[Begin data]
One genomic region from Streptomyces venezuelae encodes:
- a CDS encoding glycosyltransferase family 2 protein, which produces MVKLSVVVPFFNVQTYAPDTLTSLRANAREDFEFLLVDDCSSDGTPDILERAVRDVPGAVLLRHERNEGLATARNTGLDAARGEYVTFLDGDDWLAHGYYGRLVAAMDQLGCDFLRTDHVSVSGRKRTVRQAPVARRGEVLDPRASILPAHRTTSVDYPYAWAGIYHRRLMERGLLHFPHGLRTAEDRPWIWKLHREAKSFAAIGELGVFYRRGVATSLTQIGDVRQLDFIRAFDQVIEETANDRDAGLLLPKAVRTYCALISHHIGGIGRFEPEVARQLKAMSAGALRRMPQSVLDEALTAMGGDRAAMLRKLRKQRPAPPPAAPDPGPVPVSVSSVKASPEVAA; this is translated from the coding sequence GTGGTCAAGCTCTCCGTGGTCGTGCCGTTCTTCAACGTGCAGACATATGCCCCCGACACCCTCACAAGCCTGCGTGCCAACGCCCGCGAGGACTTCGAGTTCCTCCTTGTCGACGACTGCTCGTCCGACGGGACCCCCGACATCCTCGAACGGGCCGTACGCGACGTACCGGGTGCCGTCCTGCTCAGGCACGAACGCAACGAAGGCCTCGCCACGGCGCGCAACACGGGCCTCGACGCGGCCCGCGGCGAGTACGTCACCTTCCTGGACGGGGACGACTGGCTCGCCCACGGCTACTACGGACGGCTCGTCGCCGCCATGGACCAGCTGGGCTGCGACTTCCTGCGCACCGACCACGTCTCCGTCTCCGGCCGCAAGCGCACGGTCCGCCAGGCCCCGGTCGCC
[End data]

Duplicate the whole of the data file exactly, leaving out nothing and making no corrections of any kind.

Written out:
One genomic region from Streptomyces venezuelae encodes:
- a CDS encoding glycosyltransferase family 2 protein, which produces MVKLSVVVPFFNVQTYAPDTLTSLRANAREDFEFLLVDDCSSDGTPDILERAVRDVPGAVLLRHERNEGLATARNTGLDAARGEYVTFLDGDDWLAHGYYGRLVAAMDQLGCDFLRTDHVSVSGRKRTVRQAPVARRGEVLDPRASILPAHRTTSVDYPYAWAGIYHRRLMERGLLHFPHGLRTAEDRPWIWKLHREAKSFAAIGELGVFYRRGVATSLTQIGDVRQLDFIRAFDQVIEETANDRDAGLLLPKAVRTYCALISHHIGGIGRFEPEVARQLKAMSAGALRRMPQSVLDEALTAMGGDRAAMLRKLRKQRPAPPPAAPDPGPVPVSVSSVKASPEVAA; this is translated from the coding sequence GTGGTCAAGCTCTCCGTGGTCGTGCCGTTCTTCAACGTGCAGACATATGCCCCCGACACCCTCACAAGCCTGCGTGCCAACGCCCGCGAGGACTTCGAGTTCCTCCTTGTCGACGACTGCTCGTCCGACGGGACCCCCGACATCCTCGAACGGGCCGTACGCGACGTACCGGGTGCCGTCCTGCTCAGGCACGAACGCAACGAAGGCCTCGCCACGGCGCGCAACACGGGCCTCGACGCGGCCCGCGGCGAGTACGTCACCTTCCTGGACGGGGACGACTGGCTCGCCCACGGCTACTACGGACGGCTCGTCGCCGCCATGGACCAGCTGGGCTGCGACTTCCTGCGCACCGACCACGTCTCCGTCTCCGGCCGCAAGCGCACGGTCCGCCAGGCCCCGGTCGCC